French Polynesia has long been on the list of places I want to visit and Jen’s been staring at photos of Bora Bora since I’ve known her. Although it stretched our budget, including it on this trip wasn’t really a question for us. Flights to Tahiti are expensive and only depart from six places in the world, none of which are close to our former home in Boston. With enough AA miles to book two one-way tickets on Air Tahiti Nui from Auckland to Tahiti, we set out for paradise.
We booked 5 nights using points (more on this in a separate post) at a resort on Bora Bora but otherwise made up our itinerary as we went. In the end it looked like this: 2 nights on Tahiti, 15 nights on Bora Bora, 12 nights on Rangiroa, 4 nights on Tahiti, 5 nights on Moorea, final night on Tahiti before an early morning flight to Tokyo. Five and a half weeks of ukulele music, poisson cru au lait du coco, baguettes, and trying to improve our French.
As you can imagine, we spent a fair amount of time here reading, napping, admiring the views, and otherwise relaxing. Since none of that makes for interesting blog posts, we’ll cover a bit here and roll out a few more in the coming days plus throw in one about Bora Bora on a budget.
Our time here at the start and end was brief and consumed by handling logistics for onward travel. Our days on Tahiti before Moorea were rainy, dreary, and a time of rest after a bout of sickness on Rangiroa. All of which means we really didn’t see much of this island but we know the bus routes and our way around Papeete pretty well.
“The most beautiful place I’ve ever been,” is what Jen says when anyone asks us about Bora Bora. I’m not good with superlatives but I’ll agree it’s spectacular.
Our AirBnB host on Tahiti said he likes Moorea better than Bora Bora and I can understand the preference. All of French Polynesia is expensive but Bora Bora is outrageously so. Given its distance from Tahiti, food selection is limited and as tourism is the island’s primary source of income, nearly all the work is in hospitality and related industries. Moorea, however, is a short ferry ride from Tahiti; large enough to claim pineapple fields, a juice factory, an agricultural school, and multiple archaeological sites.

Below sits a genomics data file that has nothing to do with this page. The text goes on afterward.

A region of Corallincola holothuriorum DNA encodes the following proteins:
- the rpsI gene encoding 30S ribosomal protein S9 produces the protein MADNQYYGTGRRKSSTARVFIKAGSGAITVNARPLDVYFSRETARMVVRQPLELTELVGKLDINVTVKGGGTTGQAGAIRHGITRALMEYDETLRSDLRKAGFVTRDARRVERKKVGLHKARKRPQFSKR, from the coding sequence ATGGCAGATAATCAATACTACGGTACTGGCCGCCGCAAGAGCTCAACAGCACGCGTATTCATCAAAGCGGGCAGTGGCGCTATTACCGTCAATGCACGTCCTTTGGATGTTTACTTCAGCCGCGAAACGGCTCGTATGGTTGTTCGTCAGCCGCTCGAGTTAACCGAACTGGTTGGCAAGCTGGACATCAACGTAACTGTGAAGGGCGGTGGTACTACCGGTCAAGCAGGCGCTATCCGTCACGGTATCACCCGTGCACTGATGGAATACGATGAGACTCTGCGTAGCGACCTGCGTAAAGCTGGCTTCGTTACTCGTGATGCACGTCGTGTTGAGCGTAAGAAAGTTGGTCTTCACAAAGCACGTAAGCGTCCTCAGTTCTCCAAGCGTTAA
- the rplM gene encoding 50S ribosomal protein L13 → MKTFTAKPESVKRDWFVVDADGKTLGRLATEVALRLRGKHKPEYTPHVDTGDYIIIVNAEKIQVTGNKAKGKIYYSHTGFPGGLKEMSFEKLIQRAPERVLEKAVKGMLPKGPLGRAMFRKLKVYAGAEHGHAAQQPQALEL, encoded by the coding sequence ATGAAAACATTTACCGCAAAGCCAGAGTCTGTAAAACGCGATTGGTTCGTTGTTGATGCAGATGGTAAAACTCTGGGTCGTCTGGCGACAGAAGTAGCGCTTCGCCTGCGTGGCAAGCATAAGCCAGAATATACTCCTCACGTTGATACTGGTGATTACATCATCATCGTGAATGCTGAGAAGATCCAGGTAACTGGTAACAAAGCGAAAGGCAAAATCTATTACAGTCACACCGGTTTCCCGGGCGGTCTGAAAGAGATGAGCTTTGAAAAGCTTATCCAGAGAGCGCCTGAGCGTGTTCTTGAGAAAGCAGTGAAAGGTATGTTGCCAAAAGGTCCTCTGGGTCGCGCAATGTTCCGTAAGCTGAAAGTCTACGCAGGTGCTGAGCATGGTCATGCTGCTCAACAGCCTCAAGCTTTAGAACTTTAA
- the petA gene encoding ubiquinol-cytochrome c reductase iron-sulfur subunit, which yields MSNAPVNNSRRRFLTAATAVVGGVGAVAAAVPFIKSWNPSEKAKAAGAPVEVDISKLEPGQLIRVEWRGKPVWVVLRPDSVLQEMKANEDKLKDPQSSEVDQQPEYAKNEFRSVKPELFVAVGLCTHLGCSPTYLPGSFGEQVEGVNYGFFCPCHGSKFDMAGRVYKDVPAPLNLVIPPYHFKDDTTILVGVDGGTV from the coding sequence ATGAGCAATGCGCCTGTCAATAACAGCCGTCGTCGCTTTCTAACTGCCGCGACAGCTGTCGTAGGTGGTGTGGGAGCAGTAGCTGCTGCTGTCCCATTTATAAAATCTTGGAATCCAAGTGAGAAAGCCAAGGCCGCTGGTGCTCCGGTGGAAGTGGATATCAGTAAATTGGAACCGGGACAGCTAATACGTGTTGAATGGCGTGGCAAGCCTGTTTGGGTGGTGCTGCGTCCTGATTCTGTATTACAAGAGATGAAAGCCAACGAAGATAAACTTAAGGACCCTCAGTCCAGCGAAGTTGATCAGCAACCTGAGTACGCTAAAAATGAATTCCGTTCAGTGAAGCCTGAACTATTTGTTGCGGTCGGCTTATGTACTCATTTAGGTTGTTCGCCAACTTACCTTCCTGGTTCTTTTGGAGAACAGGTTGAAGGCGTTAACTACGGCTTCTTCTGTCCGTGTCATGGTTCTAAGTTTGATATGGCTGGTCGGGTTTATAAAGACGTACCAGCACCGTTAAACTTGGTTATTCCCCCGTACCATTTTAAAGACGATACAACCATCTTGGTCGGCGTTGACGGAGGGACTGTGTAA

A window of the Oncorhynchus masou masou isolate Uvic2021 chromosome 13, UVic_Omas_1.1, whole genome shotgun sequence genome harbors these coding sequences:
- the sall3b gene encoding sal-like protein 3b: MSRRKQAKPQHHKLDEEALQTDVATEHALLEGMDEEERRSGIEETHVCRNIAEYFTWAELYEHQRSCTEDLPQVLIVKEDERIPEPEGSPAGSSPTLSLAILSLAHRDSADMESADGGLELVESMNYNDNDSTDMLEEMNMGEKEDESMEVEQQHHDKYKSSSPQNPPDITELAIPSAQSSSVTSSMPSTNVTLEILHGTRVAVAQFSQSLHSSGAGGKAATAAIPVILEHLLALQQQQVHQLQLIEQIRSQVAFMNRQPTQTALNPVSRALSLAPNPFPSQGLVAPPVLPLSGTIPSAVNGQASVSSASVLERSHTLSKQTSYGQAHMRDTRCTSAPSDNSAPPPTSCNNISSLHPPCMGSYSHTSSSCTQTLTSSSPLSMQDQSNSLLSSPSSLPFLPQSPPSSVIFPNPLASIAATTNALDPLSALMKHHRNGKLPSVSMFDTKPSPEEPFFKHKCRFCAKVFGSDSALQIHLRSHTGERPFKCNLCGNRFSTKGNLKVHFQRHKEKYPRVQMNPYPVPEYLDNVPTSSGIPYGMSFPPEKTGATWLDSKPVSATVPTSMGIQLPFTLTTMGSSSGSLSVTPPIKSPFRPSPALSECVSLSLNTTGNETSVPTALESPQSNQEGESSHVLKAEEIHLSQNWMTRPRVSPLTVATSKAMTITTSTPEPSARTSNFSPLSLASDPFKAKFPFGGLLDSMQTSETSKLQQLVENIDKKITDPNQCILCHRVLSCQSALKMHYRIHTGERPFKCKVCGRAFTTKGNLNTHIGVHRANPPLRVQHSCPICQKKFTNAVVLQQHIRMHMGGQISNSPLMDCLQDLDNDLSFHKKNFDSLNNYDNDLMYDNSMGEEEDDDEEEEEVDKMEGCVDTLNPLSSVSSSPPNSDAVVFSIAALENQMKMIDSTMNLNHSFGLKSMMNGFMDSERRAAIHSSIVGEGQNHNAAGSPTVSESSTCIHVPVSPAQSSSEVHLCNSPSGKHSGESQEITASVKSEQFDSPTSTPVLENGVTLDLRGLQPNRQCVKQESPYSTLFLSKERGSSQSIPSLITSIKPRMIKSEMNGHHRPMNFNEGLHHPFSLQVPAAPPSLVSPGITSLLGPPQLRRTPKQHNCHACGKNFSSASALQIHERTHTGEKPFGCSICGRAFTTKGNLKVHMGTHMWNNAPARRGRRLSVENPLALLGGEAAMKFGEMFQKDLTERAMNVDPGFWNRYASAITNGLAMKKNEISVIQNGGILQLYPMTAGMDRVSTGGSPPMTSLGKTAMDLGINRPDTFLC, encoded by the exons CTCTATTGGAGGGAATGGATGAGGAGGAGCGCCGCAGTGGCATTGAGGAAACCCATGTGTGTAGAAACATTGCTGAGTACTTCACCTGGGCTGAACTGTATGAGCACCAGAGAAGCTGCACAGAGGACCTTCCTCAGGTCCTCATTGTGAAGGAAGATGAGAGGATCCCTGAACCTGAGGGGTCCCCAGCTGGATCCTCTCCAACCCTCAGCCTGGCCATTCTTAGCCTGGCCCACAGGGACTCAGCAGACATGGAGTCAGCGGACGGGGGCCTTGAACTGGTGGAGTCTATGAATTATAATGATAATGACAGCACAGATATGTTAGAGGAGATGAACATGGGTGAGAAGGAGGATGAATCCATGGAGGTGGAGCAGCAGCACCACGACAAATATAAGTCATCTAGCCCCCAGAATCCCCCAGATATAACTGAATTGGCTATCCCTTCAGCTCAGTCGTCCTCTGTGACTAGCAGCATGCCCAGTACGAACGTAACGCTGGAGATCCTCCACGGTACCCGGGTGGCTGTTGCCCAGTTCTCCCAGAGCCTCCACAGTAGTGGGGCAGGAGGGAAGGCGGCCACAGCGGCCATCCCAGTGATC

But it’s still small enough to explore in one day – excluding diving, that is.
Also an improvement over Bora Bora: there are hostels. We stayed at both and recommend Camping Nelson over Pension Motu Iti as the former has a kitchen, beach, wifi, a better location, and a more social atmosphere than the latter. It’s a little more expensive but well worth it.
4 thoughts on “French Polynesia at a Glance”
This place is truly unreal! I can’t believe it. It looks like a paradise on Earth! Perfect place for a honeymoon!
It IS paradise! Honeymooners are common on Bora Bora but we didn’t encounter any on the other islands we visited. Maybe they were too busy enjoying their post-wedding bliss to socialize with the likes of us!
Lovely pics and narrative, Marbree. So glad you are documenting everything. Looks like you both are having the travel of a lifetime! Enjoy and let us know when you’re back.
Thanks, Erika! We’re having an incredible time and hopefully will continue to do so in the coming months. Hope all is well at home!
Comments are closed.